FEATURES OF TEMPORARY BINDER-PRESERVATIVE REMOVAL
FROM MOULDED LIME REFRACTORIES DURING FIRING
A. V. Gropyanov
Translated from Novye Ogneupory, No. 5 pp. 38 – 40, May 2009.
Original article submitted January 28, 2009.
The effect of a moisture-containing atmosphere of furnace gases on the hydration rate of refractory objects
containing free CaO is considered. Results for studying the effect of binder thermal expansion on the condi
tion of lime objects and also analysis of comparing methods for preventing scrap that arises during heating of
objects during firing are provided.
Keywords: lime, CaO, binder, preservative, tallol, paraffin.
As already repeatedly noted [1, 2], one of the main rea-
son for scrap of refractories based on CaO is hydration. The
uniform reaction of CaO hydration is shifted to the right up
to 560°C, and this reaction proceeds actively in the warm-up
stage in any furnace unit, apart from a vacuum furnace.
The mechanism of hydration (more precisely hydroxy-
lation) of lime consists of the fact that initially at a CaO sur-
face there is very rapid formation of physically absorbed
moisture, that gradually changes into chemically bonded wa-
ter, forming with CaO at first CaO·H
O, and then portlandite
, whose specific volume is greater by a factor of 1.5
than for CaO . Under pressure of crystallization portlan
dite starts to crack and break objects during storage or on
heating during firing to 900 – 1000 K. Use even of high-
strength binders based on phenol formaldehyde resins does
not guarantee integrity of an object after moulding and firing,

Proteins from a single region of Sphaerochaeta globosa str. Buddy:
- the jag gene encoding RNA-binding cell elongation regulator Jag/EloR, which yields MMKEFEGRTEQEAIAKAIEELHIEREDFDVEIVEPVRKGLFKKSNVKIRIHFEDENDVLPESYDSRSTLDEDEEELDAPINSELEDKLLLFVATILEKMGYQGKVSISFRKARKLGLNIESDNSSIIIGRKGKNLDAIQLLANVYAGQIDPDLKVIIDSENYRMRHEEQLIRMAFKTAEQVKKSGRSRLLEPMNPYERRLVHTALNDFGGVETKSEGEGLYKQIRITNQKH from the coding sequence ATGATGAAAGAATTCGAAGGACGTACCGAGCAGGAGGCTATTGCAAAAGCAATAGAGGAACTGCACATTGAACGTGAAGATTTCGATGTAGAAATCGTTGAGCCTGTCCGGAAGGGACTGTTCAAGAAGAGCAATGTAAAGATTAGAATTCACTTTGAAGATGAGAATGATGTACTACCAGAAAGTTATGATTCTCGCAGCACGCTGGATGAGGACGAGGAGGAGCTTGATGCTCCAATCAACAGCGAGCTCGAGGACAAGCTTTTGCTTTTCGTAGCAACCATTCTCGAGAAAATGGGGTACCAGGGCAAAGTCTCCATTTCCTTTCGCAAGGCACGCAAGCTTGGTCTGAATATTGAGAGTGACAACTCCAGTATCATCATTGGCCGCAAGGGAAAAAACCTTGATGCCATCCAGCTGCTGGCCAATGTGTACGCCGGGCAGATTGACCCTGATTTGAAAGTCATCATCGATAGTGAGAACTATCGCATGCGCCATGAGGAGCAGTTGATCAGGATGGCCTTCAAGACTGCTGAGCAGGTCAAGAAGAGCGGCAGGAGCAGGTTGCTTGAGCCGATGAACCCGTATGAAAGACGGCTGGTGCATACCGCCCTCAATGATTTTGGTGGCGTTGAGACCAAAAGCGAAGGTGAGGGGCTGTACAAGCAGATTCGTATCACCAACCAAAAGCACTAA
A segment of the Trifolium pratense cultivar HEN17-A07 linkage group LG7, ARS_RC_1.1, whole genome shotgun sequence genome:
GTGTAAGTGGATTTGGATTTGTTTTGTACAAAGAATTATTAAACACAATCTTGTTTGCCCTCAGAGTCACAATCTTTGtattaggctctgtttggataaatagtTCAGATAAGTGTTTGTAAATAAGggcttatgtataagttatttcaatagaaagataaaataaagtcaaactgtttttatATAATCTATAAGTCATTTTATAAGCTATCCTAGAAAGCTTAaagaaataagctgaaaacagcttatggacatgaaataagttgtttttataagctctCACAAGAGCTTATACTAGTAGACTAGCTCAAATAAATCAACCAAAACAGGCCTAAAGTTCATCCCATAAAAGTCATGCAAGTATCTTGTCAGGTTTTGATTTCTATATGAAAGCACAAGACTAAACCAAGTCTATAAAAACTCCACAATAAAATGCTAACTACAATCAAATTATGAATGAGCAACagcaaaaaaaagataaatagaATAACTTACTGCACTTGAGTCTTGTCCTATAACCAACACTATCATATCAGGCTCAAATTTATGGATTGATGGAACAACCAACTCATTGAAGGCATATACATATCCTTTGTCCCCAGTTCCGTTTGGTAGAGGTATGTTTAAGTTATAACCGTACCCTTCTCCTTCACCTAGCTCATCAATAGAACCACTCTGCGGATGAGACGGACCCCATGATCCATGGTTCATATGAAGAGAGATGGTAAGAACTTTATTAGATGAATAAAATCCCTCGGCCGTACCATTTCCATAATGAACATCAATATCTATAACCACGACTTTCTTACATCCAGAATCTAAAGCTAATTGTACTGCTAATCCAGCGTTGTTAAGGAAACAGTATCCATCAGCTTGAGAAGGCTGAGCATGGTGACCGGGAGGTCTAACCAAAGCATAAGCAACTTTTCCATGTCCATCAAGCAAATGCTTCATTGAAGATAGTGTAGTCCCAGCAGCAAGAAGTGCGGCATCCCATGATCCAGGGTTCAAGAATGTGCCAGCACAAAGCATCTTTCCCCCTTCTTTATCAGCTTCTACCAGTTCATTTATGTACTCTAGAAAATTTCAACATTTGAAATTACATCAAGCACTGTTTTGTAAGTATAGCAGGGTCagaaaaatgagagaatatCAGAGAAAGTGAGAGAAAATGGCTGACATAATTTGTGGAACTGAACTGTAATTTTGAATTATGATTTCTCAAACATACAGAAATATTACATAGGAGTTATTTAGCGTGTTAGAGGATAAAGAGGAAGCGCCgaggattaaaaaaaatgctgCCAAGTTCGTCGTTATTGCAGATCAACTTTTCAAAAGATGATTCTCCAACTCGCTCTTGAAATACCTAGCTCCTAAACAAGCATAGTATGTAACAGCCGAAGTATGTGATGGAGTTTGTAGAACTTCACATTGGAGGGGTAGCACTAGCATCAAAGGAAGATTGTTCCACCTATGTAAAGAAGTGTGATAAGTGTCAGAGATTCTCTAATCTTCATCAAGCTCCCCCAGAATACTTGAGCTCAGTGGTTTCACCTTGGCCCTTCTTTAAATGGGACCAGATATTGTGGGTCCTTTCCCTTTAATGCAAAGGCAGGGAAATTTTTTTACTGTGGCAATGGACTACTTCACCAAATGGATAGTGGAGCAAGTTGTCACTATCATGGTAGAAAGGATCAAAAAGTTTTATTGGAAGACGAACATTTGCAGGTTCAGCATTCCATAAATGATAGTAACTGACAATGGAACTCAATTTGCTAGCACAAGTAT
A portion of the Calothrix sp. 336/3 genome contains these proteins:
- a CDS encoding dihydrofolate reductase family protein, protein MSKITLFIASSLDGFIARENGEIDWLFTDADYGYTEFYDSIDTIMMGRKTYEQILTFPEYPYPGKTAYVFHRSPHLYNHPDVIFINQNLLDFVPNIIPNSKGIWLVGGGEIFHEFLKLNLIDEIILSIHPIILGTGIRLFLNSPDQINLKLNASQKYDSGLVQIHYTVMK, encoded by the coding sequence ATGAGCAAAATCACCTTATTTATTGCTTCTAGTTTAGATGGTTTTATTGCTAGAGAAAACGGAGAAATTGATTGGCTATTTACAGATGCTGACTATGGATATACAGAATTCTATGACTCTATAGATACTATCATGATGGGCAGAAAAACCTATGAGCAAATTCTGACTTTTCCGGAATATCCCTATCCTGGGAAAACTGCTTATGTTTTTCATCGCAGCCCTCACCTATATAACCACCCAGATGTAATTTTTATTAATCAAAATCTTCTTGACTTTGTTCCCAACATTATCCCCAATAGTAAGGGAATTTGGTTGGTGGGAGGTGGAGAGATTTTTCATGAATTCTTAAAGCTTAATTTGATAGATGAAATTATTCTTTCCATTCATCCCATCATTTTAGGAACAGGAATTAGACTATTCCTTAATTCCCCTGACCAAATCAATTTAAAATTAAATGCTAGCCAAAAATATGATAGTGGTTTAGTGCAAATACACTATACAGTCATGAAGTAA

since physically absorbed water remain s within it; here the
binder components, containing groups (–OH, –COOH), form
portlandite reacting with CaO.
Comparison of calculated data with experimental data
shows that currently for compacting lime and/or lime-
periclase refractories the optimum is use of a binder-preser
vative, containing 10 – 30 wt.% tallol unpurified oil and
90 – 70 wt.% paraffin, and also a preservative for finished
objects (impregnating composition) containing 10 wt.%
tallol and 90% paraffin.
The moisture content of exhaust gases in furnaces heated
by natural gas and solar oil (or fuel oil) is shown in Fig. 1. At
100°C the moisture content in a tunnel furnace is about five
times greater than in a chamber furnace, and at 500°C is
about seven times greater. Consequently, the rate of CaO
hydroxylation, proportional to water vapor pressure, should
be many times greater in a tunnel furnace than in a chamber
furnace. Therefore, one of the main reasons for possible
scrap during firing of objects made of CaO in a tunnel fur-
nace, heated by gas, is hydroxylation of CaO by moist ex-
haust gases. The hydrophobizing salt of calcium and organic
acids of the binder protects the raw material of an object
from possible hydration scrap.
The second reason for scarp is nonuniform thermal ex
pansion of the solid phase of raw material and binder. Calcu
lation is given below for the temperature range of safe be
havior of the solid phase – binder – pore system that expands
Refractories and Industrial Ceramics Vol. 50, No. 3, 2009
1083-4877/09/5003-0198 © 2009 Springer Science+Business Media, Inc.
St. Petersburg State Technological University of Vegetable Poly
mers (SPbGTURP), St. Petersburg, Russia.
Fig. 1. Moisture content in relation to tunnel furnace atmosphere
temperature (1 ) operating on gas, and the hearth (2 ) operating on